Question: Creating Heatmaps Of Diffrentially Expressed Genes In Angilent Single-Color Array Analysis
0
gravatar for Tonig
7.6 years ago by
Tonig430
Tonig430 wrote:

I am analysing an Agilent single-color array in order to find differentially expressed genes using limma and following this procedure

targets <- readTargets("targets.txt") rawObj <- read.maimages(targets,source="agilent",green.only=TRUE) Obj.corrected <- backgroundCorrect(rawObj, method="normexp", offset=1) E <- normalizeBetweenArrays(Obj.corrected, method="quantile") E.avg <- avereps(E, ID=E$genes$ProbeName) fit <- lmFit(E.avg,design) cont.matrix <- makeContrasts(group1vsgroup2=Group1-Group2,levels=design) contrast.matrix <- makeContrasts("WT-MUT", levels=design) fit2 <- contrasts.fit(fit,cont.matrix) fit2 <- eBayes(fit2) list<-topTable(fit2)

The problem comes out when I try to plot one heatmap of this gene list that I get from limma, as in Affymetrix analysis, because I don't know how to handle this Agilent expression Elist object (E)

Any ideas?

agilent limma microarray heatmap • 5.6k views
ADD COMMENTlink modified 3.2 years ago by Vinay Singh40 • written 7.6 years ago by Tonig430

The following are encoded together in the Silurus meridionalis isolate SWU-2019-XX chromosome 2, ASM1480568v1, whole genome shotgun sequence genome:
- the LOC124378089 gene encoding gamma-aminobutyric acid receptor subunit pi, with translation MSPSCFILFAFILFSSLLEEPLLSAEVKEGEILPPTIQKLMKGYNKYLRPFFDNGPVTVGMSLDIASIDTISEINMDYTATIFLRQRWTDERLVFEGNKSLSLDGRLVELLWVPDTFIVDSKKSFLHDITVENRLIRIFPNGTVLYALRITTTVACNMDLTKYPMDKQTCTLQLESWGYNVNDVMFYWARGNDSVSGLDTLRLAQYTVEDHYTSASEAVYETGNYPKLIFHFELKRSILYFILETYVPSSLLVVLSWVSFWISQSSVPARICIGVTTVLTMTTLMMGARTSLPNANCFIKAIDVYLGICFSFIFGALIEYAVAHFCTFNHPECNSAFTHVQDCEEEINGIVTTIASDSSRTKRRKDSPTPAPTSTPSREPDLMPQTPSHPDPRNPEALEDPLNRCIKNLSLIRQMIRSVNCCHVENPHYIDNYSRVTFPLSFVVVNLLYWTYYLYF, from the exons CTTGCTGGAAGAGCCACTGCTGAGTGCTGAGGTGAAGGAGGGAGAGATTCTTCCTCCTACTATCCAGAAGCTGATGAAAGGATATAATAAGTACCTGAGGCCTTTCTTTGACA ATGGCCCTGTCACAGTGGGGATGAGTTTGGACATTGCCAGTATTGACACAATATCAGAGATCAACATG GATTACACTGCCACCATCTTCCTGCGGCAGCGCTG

2
gravatar for seidel
7.6 years ago by
seidel6.8k
United States
seidel6.8k wrote:

You might try exploring your objects to see what they contain. For instance, names(E) will show you some of the named components of E, one of which is a table of your array values (E$G I think). str(E) might also show you the things in an object (str for structure of an arbitrarily complex object). Try the same with the fit2 object - I think this is what you would really be after. fit2$coef would be a table of values that most people would use for a heat map - but in your case you have only a single set of ratios? Not much for heat map material there. Even your E.avg object might have only a few columns? Either way your fit2$coef table, and the E.avg value table have the same order, so you can use topTable to create an index for making a heatmap. An easy trick is to use the row numbers returned by topTable. A heat map of the top 50 genes would be as easy as:

# create an index vector
top.iv <- as.numeric(rownames(topTable(fit2,n=50)))

# create the heat map using the array intensity data
heatmap(E.avg$G[top.iv,])
ADD COMMENTlink written 7.6 years ago by seidel6.8k

Thanks seidel, i would try this!

ADD REPLYlink written 7.6 years ago by Tonig430
0
gravatar for Larry_Parnell
7.6 years ago by
Larry_Parnell16k
Boston, MA USA
Larry_Parnell16k wrote:

Perhaps you should consider the response from siedel to this BioStar question.

ADD COMMENTlink written 7.6 years ago by Larry_Parnell16k
0
gravatar for Vinay Singh
3.2 years ago by
Vinay Singh40
INDIA, New Delhi, JNU
Vinay Singh40 wrote:

I am also getting the same problem Please help me further as I am not able to find the right solution .

ADD COMMENTlink modified 3.2 years ago • written 3.2 years ago by Vinay Singh40
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